Undergraduate Computer Science and Engineering (CSE) students at the University of New South Wales have won the Cyber Defence University Challenge, an Australian competition run by the Department of Prime Minister and Cabinet.
The team of students took part in the 24 hour competition against fourteen teams nationwide, with the goal of identifying vulnerabilities in a makeshift business network created specifically for the competition. Students were given access to the public website, and then asked to exploit the network.
When vulnerabilities were found, students would then seek to access private information such as database entries, and private server side information. According to competitor Theo Julienne, the UNSW team managed to get complete access to the company's e-mail history and create administrator accounts, giving them broad access to confidential files.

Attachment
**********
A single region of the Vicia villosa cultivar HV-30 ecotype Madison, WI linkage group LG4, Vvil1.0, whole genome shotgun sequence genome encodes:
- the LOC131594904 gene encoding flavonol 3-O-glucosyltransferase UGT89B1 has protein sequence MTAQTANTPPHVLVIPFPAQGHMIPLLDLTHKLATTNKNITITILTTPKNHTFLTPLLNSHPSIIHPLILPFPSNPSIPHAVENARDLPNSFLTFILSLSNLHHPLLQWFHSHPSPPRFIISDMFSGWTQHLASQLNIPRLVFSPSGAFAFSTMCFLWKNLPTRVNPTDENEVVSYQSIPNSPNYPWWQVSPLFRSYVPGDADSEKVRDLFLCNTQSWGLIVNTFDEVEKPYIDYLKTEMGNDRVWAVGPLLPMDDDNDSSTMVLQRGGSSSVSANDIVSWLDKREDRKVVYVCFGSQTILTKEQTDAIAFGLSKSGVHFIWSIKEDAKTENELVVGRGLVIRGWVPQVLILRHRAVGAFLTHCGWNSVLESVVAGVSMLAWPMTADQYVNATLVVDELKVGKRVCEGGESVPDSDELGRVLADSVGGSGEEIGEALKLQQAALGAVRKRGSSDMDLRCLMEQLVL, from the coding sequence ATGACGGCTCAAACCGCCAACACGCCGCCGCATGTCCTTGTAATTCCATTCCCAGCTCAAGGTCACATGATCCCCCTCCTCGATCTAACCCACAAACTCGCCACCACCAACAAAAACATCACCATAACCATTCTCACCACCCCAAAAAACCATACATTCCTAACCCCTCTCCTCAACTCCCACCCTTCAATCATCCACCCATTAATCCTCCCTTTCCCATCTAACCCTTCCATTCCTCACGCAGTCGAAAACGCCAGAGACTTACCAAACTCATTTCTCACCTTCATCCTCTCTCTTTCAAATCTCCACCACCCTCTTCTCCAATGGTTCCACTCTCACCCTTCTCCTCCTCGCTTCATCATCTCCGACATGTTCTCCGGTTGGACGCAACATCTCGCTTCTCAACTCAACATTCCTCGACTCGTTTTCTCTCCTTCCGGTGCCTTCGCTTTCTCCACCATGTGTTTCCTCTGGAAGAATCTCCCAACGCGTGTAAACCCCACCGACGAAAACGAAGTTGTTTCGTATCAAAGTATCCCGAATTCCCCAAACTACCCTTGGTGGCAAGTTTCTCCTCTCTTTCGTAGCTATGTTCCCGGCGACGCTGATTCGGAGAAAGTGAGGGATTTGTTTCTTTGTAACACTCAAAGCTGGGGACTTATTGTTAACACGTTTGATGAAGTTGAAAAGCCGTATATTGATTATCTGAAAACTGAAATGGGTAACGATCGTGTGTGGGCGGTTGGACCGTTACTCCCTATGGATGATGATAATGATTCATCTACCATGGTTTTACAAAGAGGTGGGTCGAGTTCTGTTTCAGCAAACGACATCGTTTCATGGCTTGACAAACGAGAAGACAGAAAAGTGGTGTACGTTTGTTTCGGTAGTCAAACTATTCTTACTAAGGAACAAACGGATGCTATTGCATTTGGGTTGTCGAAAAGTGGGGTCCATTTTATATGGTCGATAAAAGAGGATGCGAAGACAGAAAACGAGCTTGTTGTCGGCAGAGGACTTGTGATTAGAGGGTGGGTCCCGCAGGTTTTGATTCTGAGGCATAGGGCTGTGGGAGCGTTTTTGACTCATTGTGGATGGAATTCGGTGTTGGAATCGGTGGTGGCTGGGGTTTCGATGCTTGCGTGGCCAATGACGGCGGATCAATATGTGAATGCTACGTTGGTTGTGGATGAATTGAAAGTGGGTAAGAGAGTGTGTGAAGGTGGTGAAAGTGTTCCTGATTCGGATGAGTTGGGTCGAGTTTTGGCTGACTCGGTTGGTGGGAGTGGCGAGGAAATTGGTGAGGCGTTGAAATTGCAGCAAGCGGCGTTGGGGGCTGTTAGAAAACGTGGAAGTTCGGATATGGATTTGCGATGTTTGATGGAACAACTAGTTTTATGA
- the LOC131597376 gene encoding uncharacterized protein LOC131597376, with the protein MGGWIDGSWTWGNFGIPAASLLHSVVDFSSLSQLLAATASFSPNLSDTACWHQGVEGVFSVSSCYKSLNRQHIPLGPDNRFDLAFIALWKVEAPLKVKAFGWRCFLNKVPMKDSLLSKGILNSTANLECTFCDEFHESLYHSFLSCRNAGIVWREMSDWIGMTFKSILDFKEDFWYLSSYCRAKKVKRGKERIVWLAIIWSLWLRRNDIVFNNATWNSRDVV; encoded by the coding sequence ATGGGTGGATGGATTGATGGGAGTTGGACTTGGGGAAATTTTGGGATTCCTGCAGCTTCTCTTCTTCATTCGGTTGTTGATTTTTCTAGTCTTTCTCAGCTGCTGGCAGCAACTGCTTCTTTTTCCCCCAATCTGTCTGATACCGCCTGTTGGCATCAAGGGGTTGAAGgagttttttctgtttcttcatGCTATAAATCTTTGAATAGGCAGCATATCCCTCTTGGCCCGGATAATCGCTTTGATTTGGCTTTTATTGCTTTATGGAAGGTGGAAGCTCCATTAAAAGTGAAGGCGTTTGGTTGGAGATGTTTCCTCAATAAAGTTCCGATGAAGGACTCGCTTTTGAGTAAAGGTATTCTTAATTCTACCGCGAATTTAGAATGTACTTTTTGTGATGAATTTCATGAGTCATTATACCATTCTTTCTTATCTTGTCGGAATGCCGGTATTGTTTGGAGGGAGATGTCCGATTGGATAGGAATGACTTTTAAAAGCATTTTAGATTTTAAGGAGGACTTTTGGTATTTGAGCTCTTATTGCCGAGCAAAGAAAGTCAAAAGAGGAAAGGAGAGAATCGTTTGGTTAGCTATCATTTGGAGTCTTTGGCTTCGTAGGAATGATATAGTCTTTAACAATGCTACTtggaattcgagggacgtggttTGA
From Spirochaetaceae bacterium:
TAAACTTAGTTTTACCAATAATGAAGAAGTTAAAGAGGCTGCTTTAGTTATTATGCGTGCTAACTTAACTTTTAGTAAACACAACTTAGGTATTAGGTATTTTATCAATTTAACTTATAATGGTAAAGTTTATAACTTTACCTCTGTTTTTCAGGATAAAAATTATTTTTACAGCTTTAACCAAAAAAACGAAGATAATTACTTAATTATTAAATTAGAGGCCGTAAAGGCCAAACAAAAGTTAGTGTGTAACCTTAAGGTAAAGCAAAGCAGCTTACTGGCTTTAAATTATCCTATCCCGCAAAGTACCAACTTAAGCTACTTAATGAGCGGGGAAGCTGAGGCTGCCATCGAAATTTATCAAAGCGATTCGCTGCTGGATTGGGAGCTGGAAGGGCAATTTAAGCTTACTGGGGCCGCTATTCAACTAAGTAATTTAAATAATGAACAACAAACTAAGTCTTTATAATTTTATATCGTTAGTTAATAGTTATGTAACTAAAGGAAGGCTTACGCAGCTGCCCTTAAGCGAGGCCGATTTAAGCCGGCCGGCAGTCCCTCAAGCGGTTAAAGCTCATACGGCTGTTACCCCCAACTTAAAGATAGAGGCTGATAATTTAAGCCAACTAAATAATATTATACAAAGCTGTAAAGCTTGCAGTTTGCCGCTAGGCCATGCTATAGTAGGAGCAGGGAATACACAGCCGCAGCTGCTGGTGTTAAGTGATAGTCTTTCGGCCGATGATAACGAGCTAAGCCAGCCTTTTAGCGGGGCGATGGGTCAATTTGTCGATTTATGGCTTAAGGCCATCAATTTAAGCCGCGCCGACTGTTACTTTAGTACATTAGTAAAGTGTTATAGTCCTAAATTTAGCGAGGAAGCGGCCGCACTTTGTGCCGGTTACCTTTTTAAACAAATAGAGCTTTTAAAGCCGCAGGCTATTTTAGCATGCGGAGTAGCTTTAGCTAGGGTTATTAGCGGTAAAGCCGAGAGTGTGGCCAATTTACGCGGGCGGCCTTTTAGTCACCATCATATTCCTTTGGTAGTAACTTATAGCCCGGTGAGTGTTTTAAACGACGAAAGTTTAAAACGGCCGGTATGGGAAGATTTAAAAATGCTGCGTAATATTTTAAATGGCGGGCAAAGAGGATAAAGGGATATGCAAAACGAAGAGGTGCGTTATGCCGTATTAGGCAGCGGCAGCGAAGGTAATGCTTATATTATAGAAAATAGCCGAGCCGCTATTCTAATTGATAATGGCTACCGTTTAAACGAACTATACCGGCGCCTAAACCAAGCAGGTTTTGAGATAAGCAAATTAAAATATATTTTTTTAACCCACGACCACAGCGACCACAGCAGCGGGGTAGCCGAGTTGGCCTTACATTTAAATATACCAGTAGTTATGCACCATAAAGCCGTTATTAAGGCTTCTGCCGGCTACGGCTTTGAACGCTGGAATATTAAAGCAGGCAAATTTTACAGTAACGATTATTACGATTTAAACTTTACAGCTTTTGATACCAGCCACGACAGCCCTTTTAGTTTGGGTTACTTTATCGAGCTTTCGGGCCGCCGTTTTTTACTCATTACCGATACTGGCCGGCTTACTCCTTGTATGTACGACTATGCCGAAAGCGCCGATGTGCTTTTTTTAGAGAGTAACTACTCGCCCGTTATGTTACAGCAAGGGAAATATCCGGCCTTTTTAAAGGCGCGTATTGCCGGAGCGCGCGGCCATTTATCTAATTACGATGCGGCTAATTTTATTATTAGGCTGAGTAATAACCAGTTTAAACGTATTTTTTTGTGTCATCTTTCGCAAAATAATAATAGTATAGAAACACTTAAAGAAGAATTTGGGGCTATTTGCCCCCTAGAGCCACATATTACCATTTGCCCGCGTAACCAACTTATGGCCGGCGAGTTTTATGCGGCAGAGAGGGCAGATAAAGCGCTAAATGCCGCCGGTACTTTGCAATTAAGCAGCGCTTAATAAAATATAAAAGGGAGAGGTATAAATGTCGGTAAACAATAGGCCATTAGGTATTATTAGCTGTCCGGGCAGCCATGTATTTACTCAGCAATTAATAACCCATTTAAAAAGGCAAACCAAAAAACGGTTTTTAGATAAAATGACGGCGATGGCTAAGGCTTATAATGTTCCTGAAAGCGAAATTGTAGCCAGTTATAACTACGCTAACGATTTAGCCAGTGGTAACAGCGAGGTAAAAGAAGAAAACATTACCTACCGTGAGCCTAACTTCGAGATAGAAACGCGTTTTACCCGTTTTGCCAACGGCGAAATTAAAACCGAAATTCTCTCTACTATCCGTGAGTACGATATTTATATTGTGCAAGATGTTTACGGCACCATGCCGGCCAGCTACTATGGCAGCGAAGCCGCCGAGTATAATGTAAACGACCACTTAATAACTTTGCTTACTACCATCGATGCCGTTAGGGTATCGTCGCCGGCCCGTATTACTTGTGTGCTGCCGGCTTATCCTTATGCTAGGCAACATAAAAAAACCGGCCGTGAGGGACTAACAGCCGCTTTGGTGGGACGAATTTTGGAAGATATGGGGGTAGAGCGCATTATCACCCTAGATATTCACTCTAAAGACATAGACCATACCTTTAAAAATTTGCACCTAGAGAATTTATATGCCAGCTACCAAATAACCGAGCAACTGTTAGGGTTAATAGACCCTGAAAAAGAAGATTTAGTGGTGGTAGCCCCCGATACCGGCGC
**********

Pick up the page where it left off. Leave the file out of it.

Julienne commented, “For businesses with internet-facing software, this means attackers can compromise their systems from outside.”
E-mail phishing attempts were also assessed, a task that the UNSW team excelled in. But not everything was focused around penetrating the system. The team was assessed on designing a better network to combat the attacks that they performed.
The team was trained by Richard Buckland, a popular lecturer at UNSW who teaches computer security and cyber crime, among other core computer science courses. His comments describe the current landscape of information security, “We have an intuition for security and safety in the real world, but we haven’t yet developed one for the virtual world, and the threats are quickly evolving”
“It used to be the realm of teenage hackers, but is now dominated by corporate hacking, organised
crime syndicates, and the military and intelligence e-communities.”
This year marks the first time that this competition has run, making for a promising start for UNSW going forward. The team will attend the Black Hat security conference in Las Vegas, courtesy of Telstra.